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Assume that $V_i,V_j,D$ are all dependent random variables and real-valued, and let the matrix $H$ be defined by

$$ H_{ij} = \mathrm E(V_i V_j) - \mathrm E(\mathrm E(V_i\mid D)\mathrm E(V_j\mid D)) $$

My goal is to determine whether $H$ is positive semi-definite, it is the Hessian of a log-likelihood function that I would like to know whether it is convex.

If I can show that $\langle V_i, V_j \rangle = H_{ij}$ is an inner product then $H$ is Gramian and so it is positive semi-definite.

The first two axioms for an inner-product follows directly

$$ \langle V_i, V_j \rangle = \langle V_j, V_i \rangle $$ $$ \langle aV_i, V_j \rangle = a \langle V_j, V_i \rangle $$

Now, to determine whether the third axiom holds

$$ \langle V_i, V_i \rangle \geq 0 $$

I need to determine whether it is true that

$$ \mathrm E(V_i^2) - \mathrm E(\mathrm E(V_i\mid D)^2) \geq 0 $$

$$ \mathrm E(V_i^2) - \mathrm E(V_i)^2 \geq 0 $$

$$ Var(V_i) \geq 0 $$

From Schwarz' inequality $\mathrm E(V_i)^2 \leq \mathrm E(V_i^2)$, so $\langle V_i, V_i \rangle \geq 0$ is true.

I am quite far from my comfort zone. Is my reasoning OK?

Update: Would also be interesting to hear about other ways that one can prove $H_{ij}$ is positive-semi-definite.

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For SEMI-definite, you don't need to show that $Var(V_i)=0$ off $V_i=0$. –  Fabian Jan 24 '12 at 23:22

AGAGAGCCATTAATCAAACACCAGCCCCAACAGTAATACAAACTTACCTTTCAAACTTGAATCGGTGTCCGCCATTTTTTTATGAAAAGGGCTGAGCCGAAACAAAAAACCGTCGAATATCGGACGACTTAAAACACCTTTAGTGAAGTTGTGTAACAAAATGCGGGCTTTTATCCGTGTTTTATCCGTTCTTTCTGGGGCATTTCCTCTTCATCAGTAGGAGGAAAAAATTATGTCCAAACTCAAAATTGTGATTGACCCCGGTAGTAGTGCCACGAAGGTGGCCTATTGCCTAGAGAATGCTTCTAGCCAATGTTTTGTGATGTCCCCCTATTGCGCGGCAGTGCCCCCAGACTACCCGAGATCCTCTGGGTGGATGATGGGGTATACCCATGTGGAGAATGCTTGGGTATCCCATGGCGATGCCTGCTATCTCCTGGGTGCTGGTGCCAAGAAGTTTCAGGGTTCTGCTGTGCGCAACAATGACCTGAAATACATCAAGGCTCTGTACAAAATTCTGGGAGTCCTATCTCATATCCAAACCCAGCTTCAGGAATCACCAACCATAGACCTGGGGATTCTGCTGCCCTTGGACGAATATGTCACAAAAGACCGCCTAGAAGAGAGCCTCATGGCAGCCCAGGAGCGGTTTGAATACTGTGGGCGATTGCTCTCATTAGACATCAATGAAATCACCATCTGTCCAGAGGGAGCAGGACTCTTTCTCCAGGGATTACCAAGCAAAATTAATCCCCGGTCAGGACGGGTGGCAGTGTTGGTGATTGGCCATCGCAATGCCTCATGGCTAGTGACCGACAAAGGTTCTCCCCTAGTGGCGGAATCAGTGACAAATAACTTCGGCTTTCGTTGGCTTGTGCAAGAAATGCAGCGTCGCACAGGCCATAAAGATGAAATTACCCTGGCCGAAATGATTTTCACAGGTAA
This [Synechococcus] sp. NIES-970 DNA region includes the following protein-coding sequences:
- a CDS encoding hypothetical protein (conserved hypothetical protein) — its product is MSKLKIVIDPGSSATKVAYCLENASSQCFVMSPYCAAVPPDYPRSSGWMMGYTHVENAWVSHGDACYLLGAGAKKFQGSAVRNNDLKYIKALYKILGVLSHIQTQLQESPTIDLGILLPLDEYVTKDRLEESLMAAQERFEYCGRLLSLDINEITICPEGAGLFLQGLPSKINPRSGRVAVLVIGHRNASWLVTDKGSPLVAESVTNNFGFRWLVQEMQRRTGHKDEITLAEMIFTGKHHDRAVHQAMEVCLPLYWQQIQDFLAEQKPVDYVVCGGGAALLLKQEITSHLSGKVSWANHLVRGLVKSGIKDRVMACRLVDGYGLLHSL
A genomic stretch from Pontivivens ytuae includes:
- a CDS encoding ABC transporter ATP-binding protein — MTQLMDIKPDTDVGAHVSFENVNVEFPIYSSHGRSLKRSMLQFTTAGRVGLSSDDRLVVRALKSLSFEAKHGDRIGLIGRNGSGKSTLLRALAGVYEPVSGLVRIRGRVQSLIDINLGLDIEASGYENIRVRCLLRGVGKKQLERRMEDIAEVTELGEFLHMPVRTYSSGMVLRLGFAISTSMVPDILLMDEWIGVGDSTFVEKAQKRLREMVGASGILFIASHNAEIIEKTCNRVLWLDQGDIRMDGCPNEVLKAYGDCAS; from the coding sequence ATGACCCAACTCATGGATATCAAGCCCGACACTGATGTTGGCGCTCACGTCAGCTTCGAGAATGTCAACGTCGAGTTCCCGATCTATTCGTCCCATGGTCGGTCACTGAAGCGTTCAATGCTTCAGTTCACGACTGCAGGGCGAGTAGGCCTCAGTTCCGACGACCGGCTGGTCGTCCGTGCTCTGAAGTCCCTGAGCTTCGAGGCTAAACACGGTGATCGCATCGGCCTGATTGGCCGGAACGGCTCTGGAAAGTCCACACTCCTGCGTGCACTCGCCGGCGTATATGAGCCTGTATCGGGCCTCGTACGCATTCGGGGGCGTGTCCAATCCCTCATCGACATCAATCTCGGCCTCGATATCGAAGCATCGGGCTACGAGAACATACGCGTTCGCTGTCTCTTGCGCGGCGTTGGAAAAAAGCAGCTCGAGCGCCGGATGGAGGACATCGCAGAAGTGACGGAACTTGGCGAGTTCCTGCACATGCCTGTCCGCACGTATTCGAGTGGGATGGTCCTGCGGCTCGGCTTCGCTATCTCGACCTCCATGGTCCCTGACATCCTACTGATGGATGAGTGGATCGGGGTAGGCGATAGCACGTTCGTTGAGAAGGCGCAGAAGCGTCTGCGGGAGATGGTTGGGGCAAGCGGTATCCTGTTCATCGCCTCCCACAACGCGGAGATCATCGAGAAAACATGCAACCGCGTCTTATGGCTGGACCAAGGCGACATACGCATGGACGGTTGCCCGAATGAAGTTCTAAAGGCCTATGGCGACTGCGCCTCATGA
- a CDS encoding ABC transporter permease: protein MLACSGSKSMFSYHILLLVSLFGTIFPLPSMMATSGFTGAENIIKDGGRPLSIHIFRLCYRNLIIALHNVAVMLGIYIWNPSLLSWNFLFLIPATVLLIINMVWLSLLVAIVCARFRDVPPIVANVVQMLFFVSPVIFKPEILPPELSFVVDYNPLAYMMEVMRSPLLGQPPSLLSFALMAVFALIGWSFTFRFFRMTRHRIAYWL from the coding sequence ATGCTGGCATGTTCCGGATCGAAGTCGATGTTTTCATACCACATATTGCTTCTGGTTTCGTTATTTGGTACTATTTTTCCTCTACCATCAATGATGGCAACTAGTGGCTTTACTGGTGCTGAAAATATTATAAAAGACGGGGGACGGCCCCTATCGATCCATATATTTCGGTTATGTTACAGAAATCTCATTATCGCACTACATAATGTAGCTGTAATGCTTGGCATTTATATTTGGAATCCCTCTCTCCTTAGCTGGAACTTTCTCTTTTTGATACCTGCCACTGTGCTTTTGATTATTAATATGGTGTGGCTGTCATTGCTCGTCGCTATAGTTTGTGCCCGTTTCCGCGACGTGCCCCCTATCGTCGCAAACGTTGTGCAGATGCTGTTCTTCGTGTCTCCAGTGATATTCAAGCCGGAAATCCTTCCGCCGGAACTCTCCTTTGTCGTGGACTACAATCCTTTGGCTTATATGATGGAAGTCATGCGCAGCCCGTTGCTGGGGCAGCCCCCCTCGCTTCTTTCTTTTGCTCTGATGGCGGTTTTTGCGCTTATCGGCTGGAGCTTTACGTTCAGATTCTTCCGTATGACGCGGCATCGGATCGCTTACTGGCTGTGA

@Fabian, thanks. –  j-a Jan 25 '12 at 7:56

1 Answer 1

up vote 0 down vote accepted

I still can't see anything wrong with the approach in the question.

I figured out an alternative way to prove it:

$$ H_{ij} = \mathrm E(V_i V_j) - \mathrm E(\mathrm E(V_i\mid D)\mathrm E(V_j\mid D)) $$

Noting that $$ \begin{align} Cov(X,Y|Z) & = E[(X-E[X|Z])(Y-E[Y|Z])] \\ & = E[XY] - E[X|Z]E[Y|Z] \end{align} $$

We get

$$ H_{ij} = E[Cov(V_i,V_j|Z)] $$

Let

$$ A_{ij} = Cov(V_i,V_j|Z) $$

Which is positive semidefinite

$$ x^TAx \geq 0 \quad \forall x $$

also $$ E[x^TAx] =x^TE[A]x = x^THx \geq 0 \quad \forall x $$

So $H$ is positive semidefinite.

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If anyone else answers the original question, I will accept that as the answer instead. –  j-a Jan 28 '12 at 10:01

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